Aon Center (Los Angeles)

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For the skyscraper in Chicago, see Aon Center (Chicago).
Aon Center
Downtown Los Angeles - Aon Center.jpg
Alternative names United California Bank Building
First Interstate Tower
General information
Status Complete
Type Commercial offices
Location 707 Wilshire Boulevard
Los Angeles, California
Coordinates 34°02′57″N 118°15′25″W / 34.049167°N 118.256944°W / 34.049167; -118.256944Coordinates: 34°02′57″N 118°15′25″W / 34.049167°N 118.256944°W / 34.049167; -118.256944
Construction started 1970
Completed 1973
Owner 707 Wilshire Fee LLC
Roof 261.52 m (858.0 ft)
Technical details
Floor count 62
5 below ground
Floor area 116,128 m2 (1,249,990 sq ft)
Lifts/elevators 30
Design and construction
Architect Charles Luckman
Structural engineer Erkel Greenfield Associates
Main contractor CL Peck Contractor

Aon Center is a 62-story, 860 ft (260 m) Modernist office skyscraper at 707 Wilshire Boulevard in downtown Los Angeles, California. Designed by Charles Luckman, site excavation started in late-1970, and the tower was completed in 1973, the rectangular bronze-clad building with white trim is remarkably slender for a skyscraper in a seismically active area. It is the second tallest building in Los Angeles, the second tallest in California, and the 31st tallest in the United States. The logo of the Aon Corporation, its anchor tenant, is displayed at the top in red.


Aon Center was originally named the United California Bank Building from its completion in 1973 until 1981, when it became First Interstate Tower. It was the tallest building west of the Mississippi River when built, until 1982 when it was surpassed by the Texas Commerce Tower in Houston. Upon its completion in 1973, the building was the tallest in the world outside of New York and Chicago. It remained the tallest building in Los Angeles until 1989, when Library Tower (now U.S. Bank Tower) was completed. Between 1998 and 2005, there were no logos on the building.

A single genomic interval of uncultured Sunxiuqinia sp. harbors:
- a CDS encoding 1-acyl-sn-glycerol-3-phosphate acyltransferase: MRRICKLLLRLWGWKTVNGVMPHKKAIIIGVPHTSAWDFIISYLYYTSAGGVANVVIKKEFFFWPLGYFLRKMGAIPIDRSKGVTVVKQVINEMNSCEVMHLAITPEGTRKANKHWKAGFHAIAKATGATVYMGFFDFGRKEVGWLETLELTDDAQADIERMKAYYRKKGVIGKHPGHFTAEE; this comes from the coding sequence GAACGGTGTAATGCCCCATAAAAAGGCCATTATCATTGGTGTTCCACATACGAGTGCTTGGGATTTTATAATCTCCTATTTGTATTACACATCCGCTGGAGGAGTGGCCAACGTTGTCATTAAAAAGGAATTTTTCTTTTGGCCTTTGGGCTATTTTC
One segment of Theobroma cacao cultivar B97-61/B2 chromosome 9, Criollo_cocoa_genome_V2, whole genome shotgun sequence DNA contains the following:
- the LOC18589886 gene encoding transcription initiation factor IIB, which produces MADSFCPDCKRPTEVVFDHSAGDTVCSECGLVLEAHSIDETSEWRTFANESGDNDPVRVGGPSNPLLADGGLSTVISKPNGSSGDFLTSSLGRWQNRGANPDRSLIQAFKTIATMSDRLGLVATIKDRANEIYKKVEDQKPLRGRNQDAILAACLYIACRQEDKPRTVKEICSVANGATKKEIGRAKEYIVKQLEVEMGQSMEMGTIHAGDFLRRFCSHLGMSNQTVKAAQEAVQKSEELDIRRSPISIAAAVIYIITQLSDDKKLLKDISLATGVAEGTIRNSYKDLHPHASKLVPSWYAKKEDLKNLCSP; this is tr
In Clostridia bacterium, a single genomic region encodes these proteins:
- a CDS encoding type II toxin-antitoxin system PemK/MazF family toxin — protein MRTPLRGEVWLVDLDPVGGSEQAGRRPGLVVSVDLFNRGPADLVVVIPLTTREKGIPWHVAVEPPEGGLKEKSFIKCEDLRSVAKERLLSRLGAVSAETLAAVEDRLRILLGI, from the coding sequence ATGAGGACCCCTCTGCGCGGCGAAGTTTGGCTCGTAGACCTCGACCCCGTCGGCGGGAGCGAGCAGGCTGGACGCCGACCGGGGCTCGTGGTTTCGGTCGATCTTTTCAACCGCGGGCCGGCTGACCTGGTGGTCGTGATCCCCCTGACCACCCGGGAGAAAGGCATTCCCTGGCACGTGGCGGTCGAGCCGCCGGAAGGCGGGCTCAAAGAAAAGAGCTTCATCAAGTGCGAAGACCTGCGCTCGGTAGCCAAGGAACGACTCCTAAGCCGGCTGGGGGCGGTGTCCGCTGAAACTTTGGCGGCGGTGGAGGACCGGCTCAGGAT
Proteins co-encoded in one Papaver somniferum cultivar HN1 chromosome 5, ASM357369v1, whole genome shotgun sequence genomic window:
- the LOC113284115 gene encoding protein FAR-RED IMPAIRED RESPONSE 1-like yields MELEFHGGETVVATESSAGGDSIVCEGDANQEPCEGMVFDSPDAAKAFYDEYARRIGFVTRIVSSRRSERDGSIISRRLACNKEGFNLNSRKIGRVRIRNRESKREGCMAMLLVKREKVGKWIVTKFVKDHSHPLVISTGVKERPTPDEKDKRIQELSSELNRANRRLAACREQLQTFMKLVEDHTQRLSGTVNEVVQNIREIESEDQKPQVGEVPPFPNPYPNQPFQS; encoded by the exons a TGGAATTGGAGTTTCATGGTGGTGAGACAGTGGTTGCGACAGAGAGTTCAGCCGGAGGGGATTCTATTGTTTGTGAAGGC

On May 4, 1988, a fire began on the 12th floor just after 10:00 PM, it burned for about four hours. The fire destroyed five floors, injured 40 people, and left a maintenance worker dead because the elevator opened onto the burning 12th floor.[6] The fire was so severe because the building was not equipped with a sprinkler system, which was not required for office towers at the time of its construction. A sprinkler system was 90 percent installed at the time of the fire; however, the system was inoperative, awaiting the installation of water flow alarms.[6] The fire was eventually contained at 2:19 AM, and caused $400 million in damage. Repair work took four months. Because of the fire, building codes in Los Angeles were modified, requiring all high-rises to be equipped with fire sprinklers. This modified a 1974 ordinance that only required new buildings to contain fire sprinkler systems, grandfathering older buildings. Existing all-concrete construction high-rises are still exempt from this ordinance.

Floor names[edit]

The north entrance is level with 6th Street, and is named BL (Bank Level since a Wells Fargo Bank branch occupies the eastern half of that floor). The east and west sidewalks slope downward to Wilshire Blvd. with steps leading up to the south entrance. Elevators on the south side of BL and escalators on the north side of BL both go up to the ML (Main Lobby) level, where additional banks of elevators reach floors numbered 4-62. No 2nd floor exists, though the height of ML is twice that of ML (hence, this is a 62-story tower with only 61 floors). The BL/ML elevator also goes down to underground levels LBL (Lower Bank Level), LL1 (Lower Level 1 with evacuation tunnel used by firefighters in 1988), and LL2 (valet parking garage).

In popular culture[edit]

  • The 1988 fire was highlighted in a 1991 ABC TV-movie Fire: Trapped on the 37th Floor starring Lee Majors, Lisa Hartman-Black and Peter Scolari.
  • The building was featured in the 2015 disaster film San Andreas, where it collapses when a massive earthquake destroys Los Angeles.

See also[edit]


Aon Center


  1. ^ "Aon Center". CTBUH Skyscraper Database. 
  2. ^ Aon Center (Los Angeles) at Emporis
  3. ^ Aon Center (Los Angeles) at Glass Steel and Stone
  4. ^ "Aon Center". SkyscraperPage. 
  5. ^ Aon Center (Los Angeles) at Structurae
  6. ^ a b "Technical Report, Interstate Bank Building Fire". United States Fire Administration. Archived from the original on 8 January 2010. Retrieved 25 March 2015. 

Further reading[edit]

  • Cameron, Robert (1990). Above Los Angeles. San Francisco: Cameron & Company. ISBN 0-918684-48-X. 

External links[edit]